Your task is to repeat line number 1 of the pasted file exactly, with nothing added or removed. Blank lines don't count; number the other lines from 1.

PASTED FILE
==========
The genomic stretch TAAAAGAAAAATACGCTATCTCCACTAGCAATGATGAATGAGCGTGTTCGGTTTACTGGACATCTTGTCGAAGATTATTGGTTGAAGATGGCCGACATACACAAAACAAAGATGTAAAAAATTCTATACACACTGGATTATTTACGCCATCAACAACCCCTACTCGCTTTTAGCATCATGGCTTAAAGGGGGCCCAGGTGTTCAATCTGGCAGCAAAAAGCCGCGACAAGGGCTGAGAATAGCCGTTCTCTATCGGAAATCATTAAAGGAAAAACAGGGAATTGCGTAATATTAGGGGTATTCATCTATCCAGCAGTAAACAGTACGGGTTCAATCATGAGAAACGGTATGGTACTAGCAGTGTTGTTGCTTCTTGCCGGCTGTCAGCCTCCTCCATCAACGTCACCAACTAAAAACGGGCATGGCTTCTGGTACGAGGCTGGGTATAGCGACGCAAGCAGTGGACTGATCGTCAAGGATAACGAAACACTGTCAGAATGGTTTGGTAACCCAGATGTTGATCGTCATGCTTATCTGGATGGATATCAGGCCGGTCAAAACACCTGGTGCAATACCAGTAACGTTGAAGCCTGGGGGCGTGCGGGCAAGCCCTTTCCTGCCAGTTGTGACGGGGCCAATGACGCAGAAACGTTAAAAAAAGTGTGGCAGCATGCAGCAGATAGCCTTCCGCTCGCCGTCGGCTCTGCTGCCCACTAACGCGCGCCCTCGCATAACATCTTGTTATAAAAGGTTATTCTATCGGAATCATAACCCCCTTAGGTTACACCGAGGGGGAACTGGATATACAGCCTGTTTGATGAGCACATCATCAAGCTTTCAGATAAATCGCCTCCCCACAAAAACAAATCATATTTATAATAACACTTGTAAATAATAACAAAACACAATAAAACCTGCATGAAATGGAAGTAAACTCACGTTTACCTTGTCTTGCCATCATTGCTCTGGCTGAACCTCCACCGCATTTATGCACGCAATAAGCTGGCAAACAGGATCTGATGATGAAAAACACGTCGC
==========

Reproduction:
The genomic stretch TAAAAGAAAAATACGCTATCTCCACTAGCAATGATGAATGAGCGTGTTCGGTTTACTGGACATCTTGTCGAAGATTATTGGTTGAAGATGGCCGACATACACAAAACAAAGATGTAAAAAATTCTATACACACTGGATTATTTACGCCATCAACAACCCCTACTCGCTTTTAGCATCATGGCTTAAAGGGGGCCCAGGTGTTCAATCTGGCAGCAAAAAGCCGCGACAAGGGCTGAGAATAGCCGTTCTCTATCGGAAATCATTAAAGGAAAAACAGGGAATTGCGTAATATTAGGGGTATTCATCTATCCAGCAGTAAACAGTACGGGTTCAATCATGAGAAACGGTATGGTACTAGCAGTGTTGTTGCTTCTTGCCGGCTGTCAGCCTCCTCCATCAACGTCACCAACTAAAAACGGGCATGGCTTCTGGTACGAGGCTGGGTATAGCGACGCAAGCAGTGGACTGATCGTCAAGGATAACGAAACACTGTCAGAATGGTTTGGTAACCCAGATGTTGATCGTCATGCTTATCTGGATGGATATCAGGCCGGTCAAAACACCTGGTGCAATACCAGTAACGTTGAAGCCTGGGGGCGTGCGGGCAAGCCCTTTCCTGCCAGTTGTGACGGGGCCAATGACGCAGAAACGTTAAAAAAAGTGTGGCAGCATGCAGCAGATAGCCTTCCGCTCGCCGTCGGCTCTGCTGCCCACTAACGCGCGCCCTCGCATAACATCTTGTTATAAAAGGTTATTCTATCGGAATCATAACCCCCTTAGGTTACACCGAGGGGGAACTGGATATACAGCCTGTTTGATGAGCACATCATCAAGCTTTCAGATAAATCGCCTCCCCACAAAAACAAATCATATTTATAATAACACTTGTAAATAATAACAAAACACAATAAAACCTGCATGAAATGGAAGTAAACTCACGTTTACCTTGTCTTGCCATCATTGCTCTGGCTGAACCTCCACCGCATTTATGCACGCAATAAGCTGGCAAACAGGATCTGATGATGAAAAACACGTCGC